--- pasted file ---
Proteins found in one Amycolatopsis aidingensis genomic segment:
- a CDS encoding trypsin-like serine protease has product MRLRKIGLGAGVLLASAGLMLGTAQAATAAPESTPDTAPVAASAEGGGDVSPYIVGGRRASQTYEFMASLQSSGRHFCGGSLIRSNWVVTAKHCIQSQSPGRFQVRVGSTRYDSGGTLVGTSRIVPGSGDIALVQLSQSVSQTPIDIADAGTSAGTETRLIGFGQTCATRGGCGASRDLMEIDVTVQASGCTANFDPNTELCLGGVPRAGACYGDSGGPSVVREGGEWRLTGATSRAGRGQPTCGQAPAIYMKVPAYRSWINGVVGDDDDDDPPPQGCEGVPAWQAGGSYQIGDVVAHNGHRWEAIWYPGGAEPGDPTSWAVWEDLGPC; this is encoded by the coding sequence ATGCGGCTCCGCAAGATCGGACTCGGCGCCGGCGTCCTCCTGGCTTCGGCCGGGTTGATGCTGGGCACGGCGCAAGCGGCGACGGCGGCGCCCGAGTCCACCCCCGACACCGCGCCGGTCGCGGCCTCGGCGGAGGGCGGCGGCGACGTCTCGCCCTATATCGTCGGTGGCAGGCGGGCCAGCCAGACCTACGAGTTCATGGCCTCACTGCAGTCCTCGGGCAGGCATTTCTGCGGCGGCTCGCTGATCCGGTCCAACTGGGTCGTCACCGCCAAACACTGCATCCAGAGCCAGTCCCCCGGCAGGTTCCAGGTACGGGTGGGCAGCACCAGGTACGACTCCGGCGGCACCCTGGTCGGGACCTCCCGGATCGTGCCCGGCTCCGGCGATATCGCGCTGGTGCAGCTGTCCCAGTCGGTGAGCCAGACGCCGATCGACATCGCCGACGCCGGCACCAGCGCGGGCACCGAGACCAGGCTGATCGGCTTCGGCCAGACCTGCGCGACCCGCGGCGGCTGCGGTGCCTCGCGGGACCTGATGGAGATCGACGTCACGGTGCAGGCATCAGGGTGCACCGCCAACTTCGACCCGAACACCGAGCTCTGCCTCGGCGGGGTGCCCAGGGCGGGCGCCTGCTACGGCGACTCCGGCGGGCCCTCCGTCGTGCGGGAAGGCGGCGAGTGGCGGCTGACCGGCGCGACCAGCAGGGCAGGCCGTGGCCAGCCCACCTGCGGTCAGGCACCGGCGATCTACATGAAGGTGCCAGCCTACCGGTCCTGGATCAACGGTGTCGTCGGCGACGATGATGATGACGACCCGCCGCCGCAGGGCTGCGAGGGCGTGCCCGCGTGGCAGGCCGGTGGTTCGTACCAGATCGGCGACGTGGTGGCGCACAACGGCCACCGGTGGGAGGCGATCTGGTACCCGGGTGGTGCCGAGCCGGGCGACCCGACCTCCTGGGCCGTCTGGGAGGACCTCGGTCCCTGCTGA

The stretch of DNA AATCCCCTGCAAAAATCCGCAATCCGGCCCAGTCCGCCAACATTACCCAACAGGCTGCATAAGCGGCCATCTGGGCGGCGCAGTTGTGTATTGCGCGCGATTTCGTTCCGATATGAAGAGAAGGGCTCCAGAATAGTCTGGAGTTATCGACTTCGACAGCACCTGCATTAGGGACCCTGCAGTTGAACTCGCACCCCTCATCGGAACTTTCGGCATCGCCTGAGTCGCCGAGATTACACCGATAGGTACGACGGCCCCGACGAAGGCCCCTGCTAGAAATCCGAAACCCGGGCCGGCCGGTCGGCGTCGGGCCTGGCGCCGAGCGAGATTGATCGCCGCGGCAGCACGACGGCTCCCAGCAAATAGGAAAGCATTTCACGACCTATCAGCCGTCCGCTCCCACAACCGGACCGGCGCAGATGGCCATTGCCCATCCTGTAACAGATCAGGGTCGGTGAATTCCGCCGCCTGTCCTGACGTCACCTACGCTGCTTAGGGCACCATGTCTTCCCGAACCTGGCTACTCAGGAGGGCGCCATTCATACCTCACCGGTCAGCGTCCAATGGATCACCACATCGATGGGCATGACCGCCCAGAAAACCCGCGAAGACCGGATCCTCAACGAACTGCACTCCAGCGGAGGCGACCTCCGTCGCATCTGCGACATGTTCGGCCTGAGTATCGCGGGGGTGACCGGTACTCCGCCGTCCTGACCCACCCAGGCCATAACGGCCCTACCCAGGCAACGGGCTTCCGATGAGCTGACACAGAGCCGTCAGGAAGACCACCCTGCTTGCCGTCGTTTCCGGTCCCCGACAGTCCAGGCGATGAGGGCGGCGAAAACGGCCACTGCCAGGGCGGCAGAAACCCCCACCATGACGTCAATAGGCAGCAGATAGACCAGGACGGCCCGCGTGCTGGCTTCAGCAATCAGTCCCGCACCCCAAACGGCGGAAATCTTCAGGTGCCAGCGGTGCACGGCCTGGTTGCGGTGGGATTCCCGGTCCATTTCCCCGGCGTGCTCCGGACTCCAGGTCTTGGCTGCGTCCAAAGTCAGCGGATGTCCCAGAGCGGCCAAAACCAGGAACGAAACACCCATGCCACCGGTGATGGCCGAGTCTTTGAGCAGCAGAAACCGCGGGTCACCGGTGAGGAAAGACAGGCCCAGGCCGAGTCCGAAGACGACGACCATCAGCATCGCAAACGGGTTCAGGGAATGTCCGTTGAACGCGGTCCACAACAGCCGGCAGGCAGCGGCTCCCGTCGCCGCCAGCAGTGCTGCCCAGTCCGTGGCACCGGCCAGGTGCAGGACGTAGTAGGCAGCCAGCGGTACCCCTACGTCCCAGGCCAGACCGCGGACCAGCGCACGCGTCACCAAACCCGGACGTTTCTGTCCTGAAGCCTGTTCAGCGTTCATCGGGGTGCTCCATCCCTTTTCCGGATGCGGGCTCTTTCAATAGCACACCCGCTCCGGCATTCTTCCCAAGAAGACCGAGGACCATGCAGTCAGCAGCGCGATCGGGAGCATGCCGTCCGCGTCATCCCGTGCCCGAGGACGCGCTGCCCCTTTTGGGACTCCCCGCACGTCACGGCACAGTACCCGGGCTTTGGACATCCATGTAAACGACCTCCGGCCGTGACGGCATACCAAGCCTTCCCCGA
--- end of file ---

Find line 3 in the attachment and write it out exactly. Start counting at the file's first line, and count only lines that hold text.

The stretch of DNA AATCCCCTGCAAAAATCCGCAATCCGGCCCAGTCCGCCAACATTACCCAACAGGCTGCATAAGCGGCCATCTGGGCGGCGCAGTTGTGTATTGCGCGCGATTTCGTTCCGATATGAAGAGAAGGGCTCCAGAATAGTCTGGAGTTATCGACTTCGACAGCACCTGCATTAGGGACCCTGCAGTTGAACTCGCACCCCTCATCGGAACTTTCGGCATCGCCTGAGTCGCCGAGATTACACCGATAGGTACGACGGCCCCGACGAAGGCCCCTGCTAGAAATCCGAAACCCGGGCCGGCCGGTCGGCGTCGGGCCTGGCGCCGAGCGAGATTGATCGCCGCGGCAGCACGACGGCTCCCAGCAAATAGGAAAGCATTTCACGACCTATCAGCCGTCCGCTCCCACAACCGGACCGGCGCAGATGGCCATTGCCCATCCTGTAACAGATCAGGGTCGGTGAATTCCGCCGCCTGTCCTGACGTCACCTACGCTGCTTAGGGCACCATGTCTTCCCGAACCTGGCTACTCAGGAGGGCGCCATTCATACCTCACCGGTCAGCGTCCAATGGATCACCACATCGATGGGCATGACCGCCCAGAAAACCCGCGAAGACCGGATCCTCAACGAACTGCACTCCAGCGGAGGCGACCTCCGTCGCATCTGCGACATGTTCGGCCTGAGTATCGCGGGGGTGACCGGTACTCCGCCGTCCTGACCCACCCAGGCCATAACGGCCCTACCCAGGCAACGGGCTTCCGATGAGCTGACACAGAGCCGTCAGGAAGACCACCCTGCTTGCCGTCGTTTCCGGTCCCCGACAGTCCAGGCGATGAGGGCGGCGAAAACGGCCACTGCCAGGGCGGCAGAAACCCCCACCATGACGTCAATAGGCAGCAGATAGACCAGGACGGCCCGCGTGCTGGCTTCAGCAATCAGTCCCGCACCCCAAACGGCGGAAATCTTCAGGTGCCAGCGGTGCACGGCCTGGTTGCGGTGGGATTCCCGGTCCATTTCCCCGGCGTGCTCCGGACTCCAGGTCTTGGCTGCGTCCAAAGTCAGCGGATGTCCCAGAGCGGCCAAAACCAGGAACGAAACACCCATGCCACCGGTGATGGCCGAGTCTTTGAGCAGCAGAAACCGCGGGTCACCGGTGAGGAAAGACAGGCCCAGGCCGAGTCCGAAGACGACGACCATCAGCATCGCAAACGGGTTCAGGGAATGTCCGTTGAACGCGGTCCACAACAGCCGGCAGGCAGCGGCTCCCGTCGCCGCCAGCAGTGCTGCCCAGTCCGTGGCACCGGCCAGGTGCAGGACGTAGTAGGCAGCCAGCGGTACCCCTACGTCCCAGGCCAGACCGCGGACCAGCGCACGCGTCACCAAACCCGGACGTTTCTGTCCTGAAGCCTGTTCAGCGTTCATCGGGGTGCTCCATCCCTTTTCCGGATGCGGGCTCTTTCAATAGCACACCCGCTCCGGCATTCTTCCCAAGAAGACCGAGGACCATGCAGTCAGCAGCGCGATCGGGAGCATGCCGTCCGCGTCATCCCGTGCCCGAGGACGCGCTGCCCCTTTTGGGACTCCCCGCACGTCACGGCACAGTACCCGGGCTTTGGACATCCATGTAAACGACCTCCGGCCGTGACGGCATACCAAGCCTTCCCCGA